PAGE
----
CalPERS is expected to formalize plans next month to bring in-house about $500 million of its $3.6 billion in international fixed income, part of a continuing effort to expand internal money management at the nation's largest pension fund.
In addition, officials at the $235.2 billion California Public Employees' Retirement System, Sacramento, are looking to gradually expand how much is managed internally in emerging markets equities, Janine Guillot, CalPERS chief operating investment officer, said in an interview.
The possible emerging markets move comes amid a larger debate over how much of CalPERS' public equity assets should be managed externally.
CalPERS already manages more than 93% of its $110.1 billion in fixed income and 83% of its $114.5 billion in public equities in-house. With internal passive management generally outperforming external active management over the past five years, said board member J.J. Jelincic, “it doesn't make any sense to continue paying fees for underperformance.”
CalPERS data back up Mr. Jelincic's point. CalPERS' nine internally managed domestic equity strategies, seven passive and two active, with a total of $43.7 billion in assets, outperformed the five external domestic traditional equity managers — Boston Co. Asset Management LLC, First Quadrant LP, J.P. Morgan Asset Management, Pzena Investment Management and T. Rowe Price Group Inc., managing an aggregate $3 billion in assets — for the one, three and five years ended Dec. 31.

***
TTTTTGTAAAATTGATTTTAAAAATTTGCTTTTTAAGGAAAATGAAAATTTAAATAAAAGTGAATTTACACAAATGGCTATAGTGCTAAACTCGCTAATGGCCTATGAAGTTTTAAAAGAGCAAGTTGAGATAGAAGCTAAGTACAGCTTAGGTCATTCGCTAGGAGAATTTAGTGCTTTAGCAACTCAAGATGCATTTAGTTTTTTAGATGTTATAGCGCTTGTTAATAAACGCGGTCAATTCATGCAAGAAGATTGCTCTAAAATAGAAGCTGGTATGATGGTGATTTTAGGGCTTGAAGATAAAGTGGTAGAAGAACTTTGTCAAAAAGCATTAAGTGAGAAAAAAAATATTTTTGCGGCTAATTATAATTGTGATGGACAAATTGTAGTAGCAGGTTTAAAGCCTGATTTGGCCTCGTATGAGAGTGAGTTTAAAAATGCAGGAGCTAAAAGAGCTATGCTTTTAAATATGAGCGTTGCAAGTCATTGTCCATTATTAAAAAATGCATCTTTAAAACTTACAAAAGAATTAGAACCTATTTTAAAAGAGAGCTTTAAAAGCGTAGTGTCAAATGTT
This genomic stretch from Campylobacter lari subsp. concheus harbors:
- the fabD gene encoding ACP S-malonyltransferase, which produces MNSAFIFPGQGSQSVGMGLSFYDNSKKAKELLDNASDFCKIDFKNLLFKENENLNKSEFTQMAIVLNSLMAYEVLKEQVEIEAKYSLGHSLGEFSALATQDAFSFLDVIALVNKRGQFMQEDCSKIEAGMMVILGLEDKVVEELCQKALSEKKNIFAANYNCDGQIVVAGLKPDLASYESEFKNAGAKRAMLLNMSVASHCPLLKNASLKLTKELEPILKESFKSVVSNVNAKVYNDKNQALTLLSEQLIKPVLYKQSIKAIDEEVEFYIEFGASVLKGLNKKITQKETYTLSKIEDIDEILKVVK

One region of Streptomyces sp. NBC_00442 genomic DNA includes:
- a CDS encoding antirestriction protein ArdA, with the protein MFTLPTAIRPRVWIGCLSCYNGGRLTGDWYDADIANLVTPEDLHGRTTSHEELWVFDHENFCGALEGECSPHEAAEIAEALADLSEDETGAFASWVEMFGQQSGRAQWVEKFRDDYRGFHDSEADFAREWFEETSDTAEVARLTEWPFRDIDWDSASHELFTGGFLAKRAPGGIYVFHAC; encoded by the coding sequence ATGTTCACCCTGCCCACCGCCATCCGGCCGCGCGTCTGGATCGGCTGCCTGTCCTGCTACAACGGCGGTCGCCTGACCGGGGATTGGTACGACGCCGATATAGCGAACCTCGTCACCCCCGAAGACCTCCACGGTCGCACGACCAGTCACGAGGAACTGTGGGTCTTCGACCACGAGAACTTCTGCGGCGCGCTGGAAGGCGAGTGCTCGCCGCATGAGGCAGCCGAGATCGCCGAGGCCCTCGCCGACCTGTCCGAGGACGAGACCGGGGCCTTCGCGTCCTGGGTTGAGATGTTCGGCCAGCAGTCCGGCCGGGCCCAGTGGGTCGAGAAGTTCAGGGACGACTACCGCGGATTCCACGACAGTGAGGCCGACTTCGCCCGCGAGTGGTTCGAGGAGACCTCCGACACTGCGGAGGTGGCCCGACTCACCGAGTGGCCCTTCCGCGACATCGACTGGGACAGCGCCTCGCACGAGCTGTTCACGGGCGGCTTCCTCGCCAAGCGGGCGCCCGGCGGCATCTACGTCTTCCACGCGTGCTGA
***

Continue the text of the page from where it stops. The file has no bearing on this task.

For the year, the combined CalPERS portfolios returned 0.66% vs. -1.18% for the five managers. For the three years, the CalPERS portfolio showed a gain of 15.17%, while the managers returned 13.32%. For the five years, CalPERS had 0.34% compared with -1.71% for the managers. Multiyear returns are compound annualized.
Ms. Guillot said a full review addressing some of Mr. Jelincic's concerns will start this summer. It will look at how CalPERS selects external equity managers and examine their performance. She said the review could take one to two years. “We need to determine who has the proven ability over time to generate returns,” she said.
Ms. Guillot said that although Mr. Jelincic was correct on recent performance, that didn't mean those external managers won't outperform in the future.
On the fixed-income side, international, high yield and part of a currency overlay strategy are the last to move in-house. About $650 million in high-yield bonds was managed externally as of Dec. 31, less than half of what was run internally.
“We have always outsourced certain specialty mandates — high-yield fixed income, international,” Ms. Guillot said. “We look to bring them internally over time as we build the skills.”